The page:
Sunday, March 8, 2009
How to overcome writer's block
You know the feeling. You stare at that blank computer screen with a totally blank mind, typing lame attempts at some kind of sentence -
... The night was (erase, erase, erase)
... The other day I (erase, erase, erase, erase)
... This is so retarded I have no idea what I'm doing why did I think I could be a writer I wonder if Sonic is hiring come to think of it I'm starving I think I'll go get some tater tots (drive to Sonic and forget all about lame attempts at writing)
I have two projects on my desk right now that have Writer's Block written all over them. In fact, they should have come with warning labels -
"WARNING: Do not attempt to actually write these projects or your brain will instantly freeze."
My clients expect them back tomorrow so I suppose I really should have a look. groan.
Project number one is a newsletter. Now, I write newsletters all the time. Should be a breeze, right? Wrong. This one is for a client who once complained that my newsletters are boring. Sure, that was only one time out of literally thousands of complaint-free newsletters over the years. But for my perfectionist brain, it's the only one that counts. Now, every time I start to write his newsletter I think "Don't be boring! Don't be boring!" and suddenly I find that I am so boring my articles make people roll their eyes and become semi comatose and wish Al Gore would get up and give a four hour Death By Powerpoint speech.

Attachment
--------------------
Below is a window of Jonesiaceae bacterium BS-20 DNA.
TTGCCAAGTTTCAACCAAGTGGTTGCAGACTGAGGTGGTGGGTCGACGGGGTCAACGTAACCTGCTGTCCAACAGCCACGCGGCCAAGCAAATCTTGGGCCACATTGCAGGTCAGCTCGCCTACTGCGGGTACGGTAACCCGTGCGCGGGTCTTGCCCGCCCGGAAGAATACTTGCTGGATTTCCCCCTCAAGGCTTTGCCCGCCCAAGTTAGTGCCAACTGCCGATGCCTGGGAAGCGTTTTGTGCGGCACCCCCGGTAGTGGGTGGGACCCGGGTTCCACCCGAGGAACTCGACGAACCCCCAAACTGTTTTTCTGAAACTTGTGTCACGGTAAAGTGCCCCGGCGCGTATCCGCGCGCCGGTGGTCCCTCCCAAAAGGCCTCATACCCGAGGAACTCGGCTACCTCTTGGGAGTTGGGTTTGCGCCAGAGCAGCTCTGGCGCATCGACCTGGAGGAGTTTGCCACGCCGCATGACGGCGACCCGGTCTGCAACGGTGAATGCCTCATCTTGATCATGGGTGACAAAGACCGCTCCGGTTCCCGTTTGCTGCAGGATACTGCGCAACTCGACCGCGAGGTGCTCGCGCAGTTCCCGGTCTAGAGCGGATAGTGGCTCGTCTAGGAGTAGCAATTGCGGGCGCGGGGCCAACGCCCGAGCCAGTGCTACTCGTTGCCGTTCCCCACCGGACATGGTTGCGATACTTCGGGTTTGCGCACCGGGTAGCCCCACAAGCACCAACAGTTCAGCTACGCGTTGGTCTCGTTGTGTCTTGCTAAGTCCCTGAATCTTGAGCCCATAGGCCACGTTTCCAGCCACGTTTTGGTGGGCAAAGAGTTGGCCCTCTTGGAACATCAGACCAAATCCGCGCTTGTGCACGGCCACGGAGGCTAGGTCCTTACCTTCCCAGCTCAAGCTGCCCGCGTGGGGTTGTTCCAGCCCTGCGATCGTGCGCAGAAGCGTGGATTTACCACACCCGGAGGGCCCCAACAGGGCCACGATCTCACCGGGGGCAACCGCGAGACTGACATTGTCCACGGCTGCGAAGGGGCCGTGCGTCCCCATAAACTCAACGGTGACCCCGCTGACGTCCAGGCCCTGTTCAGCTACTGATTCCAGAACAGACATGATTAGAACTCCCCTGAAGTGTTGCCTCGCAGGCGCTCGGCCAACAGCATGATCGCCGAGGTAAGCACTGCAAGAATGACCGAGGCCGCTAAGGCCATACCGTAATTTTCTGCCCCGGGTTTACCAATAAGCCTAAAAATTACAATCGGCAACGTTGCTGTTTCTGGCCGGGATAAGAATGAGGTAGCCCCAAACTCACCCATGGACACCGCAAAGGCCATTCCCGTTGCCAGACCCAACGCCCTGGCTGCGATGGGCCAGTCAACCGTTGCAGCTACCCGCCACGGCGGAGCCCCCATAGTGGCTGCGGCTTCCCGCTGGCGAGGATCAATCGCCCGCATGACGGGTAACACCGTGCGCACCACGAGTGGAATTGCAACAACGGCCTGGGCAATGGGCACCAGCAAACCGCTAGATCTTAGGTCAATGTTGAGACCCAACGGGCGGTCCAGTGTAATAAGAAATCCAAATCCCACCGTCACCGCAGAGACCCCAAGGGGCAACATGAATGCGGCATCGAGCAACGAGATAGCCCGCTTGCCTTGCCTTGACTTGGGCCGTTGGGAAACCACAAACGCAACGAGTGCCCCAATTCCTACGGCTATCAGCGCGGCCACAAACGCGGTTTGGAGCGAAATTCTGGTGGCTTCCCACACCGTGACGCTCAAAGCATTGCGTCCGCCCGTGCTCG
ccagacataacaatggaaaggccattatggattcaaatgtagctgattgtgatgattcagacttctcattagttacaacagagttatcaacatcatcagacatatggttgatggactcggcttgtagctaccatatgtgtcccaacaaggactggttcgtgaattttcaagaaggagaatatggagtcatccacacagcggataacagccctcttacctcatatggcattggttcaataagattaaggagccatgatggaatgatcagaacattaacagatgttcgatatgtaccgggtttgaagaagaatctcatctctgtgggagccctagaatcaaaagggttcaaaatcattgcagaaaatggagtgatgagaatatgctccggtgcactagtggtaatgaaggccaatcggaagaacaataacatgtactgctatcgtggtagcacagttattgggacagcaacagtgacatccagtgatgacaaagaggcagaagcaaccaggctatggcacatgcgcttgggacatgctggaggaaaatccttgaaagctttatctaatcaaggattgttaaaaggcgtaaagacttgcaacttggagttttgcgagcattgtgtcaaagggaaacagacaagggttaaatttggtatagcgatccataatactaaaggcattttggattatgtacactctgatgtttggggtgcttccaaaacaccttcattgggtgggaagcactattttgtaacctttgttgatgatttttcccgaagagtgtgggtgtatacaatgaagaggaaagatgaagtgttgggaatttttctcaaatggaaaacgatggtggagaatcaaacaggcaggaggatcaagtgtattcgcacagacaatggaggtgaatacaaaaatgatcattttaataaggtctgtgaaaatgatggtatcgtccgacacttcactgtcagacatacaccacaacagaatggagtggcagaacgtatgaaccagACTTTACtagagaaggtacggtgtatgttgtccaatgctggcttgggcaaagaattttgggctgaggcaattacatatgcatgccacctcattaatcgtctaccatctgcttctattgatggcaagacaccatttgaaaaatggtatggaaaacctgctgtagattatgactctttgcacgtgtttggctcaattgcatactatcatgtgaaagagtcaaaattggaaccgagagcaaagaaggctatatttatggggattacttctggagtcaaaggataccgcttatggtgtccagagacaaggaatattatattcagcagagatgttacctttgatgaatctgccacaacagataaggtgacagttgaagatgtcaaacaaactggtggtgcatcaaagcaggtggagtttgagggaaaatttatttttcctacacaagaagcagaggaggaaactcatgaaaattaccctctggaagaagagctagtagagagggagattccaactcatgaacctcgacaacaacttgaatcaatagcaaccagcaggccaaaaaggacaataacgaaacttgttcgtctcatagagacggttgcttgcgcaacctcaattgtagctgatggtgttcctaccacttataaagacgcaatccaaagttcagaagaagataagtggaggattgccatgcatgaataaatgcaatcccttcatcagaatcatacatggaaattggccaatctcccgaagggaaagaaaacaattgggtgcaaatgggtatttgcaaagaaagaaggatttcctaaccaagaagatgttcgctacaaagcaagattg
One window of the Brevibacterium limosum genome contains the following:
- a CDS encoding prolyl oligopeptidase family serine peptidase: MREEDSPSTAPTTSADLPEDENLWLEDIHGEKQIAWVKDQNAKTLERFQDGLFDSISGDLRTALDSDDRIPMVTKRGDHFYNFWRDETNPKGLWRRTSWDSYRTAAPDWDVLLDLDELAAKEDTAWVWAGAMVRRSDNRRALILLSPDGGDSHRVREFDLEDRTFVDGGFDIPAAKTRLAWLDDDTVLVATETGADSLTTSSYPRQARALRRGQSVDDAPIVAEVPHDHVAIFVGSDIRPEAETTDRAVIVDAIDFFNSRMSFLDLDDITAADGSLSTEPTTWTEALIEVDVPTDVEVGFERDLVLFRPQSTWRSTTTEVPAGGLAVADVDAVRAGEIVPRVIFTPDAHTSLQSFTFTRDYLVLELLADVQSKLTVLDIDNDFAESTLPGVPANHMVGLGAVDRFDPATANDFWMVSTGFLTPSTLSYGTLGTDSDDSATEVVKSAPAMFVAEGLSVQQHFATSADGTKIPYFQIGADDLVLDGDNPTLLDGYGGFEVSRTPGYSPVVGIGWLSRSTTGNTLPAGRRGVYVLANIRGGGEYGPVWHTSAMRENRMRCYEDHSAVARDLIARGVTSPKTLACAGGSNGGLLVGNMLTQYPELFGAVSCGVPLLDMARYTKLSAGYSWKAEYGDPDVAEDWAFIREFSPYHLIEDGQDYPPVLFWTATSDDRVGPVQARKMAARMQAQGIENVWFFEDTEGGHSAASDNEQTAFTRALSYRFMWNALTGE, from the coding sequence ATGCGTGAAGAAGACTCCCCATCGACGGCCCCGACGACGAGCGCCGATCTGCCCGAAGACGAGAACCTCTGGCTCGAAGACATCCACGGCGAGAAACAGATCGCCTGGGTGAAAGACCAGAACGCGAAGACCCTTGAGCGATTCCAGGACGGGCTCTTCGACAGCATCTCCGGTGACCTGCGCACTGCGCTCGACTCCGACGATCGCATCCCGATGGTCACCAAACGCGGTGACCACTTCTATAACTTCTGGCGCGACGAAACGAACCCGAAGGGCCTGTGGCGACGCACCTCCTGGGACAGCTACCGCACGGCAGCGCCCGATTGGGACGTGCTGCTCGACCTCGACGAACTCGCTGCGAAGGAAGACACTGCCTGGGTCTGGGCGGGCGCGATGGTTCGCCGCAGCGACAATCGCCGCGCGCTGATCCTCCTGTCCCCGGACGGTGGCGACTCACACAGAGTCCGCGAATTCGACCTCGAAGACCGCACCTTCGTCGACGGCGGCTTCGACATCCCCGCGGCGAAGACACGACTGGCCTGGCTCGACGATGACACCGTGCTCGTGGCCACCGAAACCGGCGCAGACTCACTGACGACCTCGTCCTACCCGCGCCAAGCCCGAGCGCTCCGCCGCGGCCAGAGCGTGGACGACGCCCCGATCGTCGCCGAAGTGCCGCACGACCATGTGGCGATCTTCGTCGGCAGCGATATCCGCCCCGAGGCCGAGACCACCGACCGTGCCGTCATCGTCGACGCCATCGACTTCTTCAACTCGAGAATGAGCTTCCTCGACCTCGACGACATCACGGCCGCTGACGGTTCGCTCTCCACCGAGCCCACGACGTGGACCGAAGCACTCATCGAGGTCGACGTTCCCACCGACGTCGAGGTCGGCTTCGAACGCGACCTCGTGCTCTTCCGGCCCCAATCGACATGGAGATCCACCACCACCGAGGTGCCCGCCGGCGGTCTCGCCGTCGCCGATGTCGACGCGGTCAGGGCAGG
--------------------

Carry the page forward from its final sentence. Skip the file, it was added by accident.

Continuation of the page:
Project number two is a series of ads. There will be four ads. Here is the extensive and obviously well-thought-out creative brief the client sent:
Graphics will be based on the eye catching and quirky qualities of the copy.
Let me walk you through the creative process, here. I will explain the do's and don'ts of Writer's Block as I go.
1. Do - study the creative brief. If you are lucky there will be some helpful information in there. If you are me, it will have 18 unhelpful words.
2. Don't - be discouraged if the creative brief is only 18 words long. Remember, you are a writer. You can do this.
3. Do - go do something else. Throw in a load of laundry. Wash the car. Get your mind off the project and a brilliant idea will occur to you, like combining all the topics into one quirky and eye-catching ad, showing a family moving out of their house in the middle of the night because they can't afford their mortgage payment and their investments are worth nothing but they still have the security of their mini-van because thank God they came to XYZ Financial for an auto loan.
There! That wasn't so hard after all.
4. Do - go to Sonic. I know their ads are terrible, but those tater tots are really great. Let me know if they are hiring.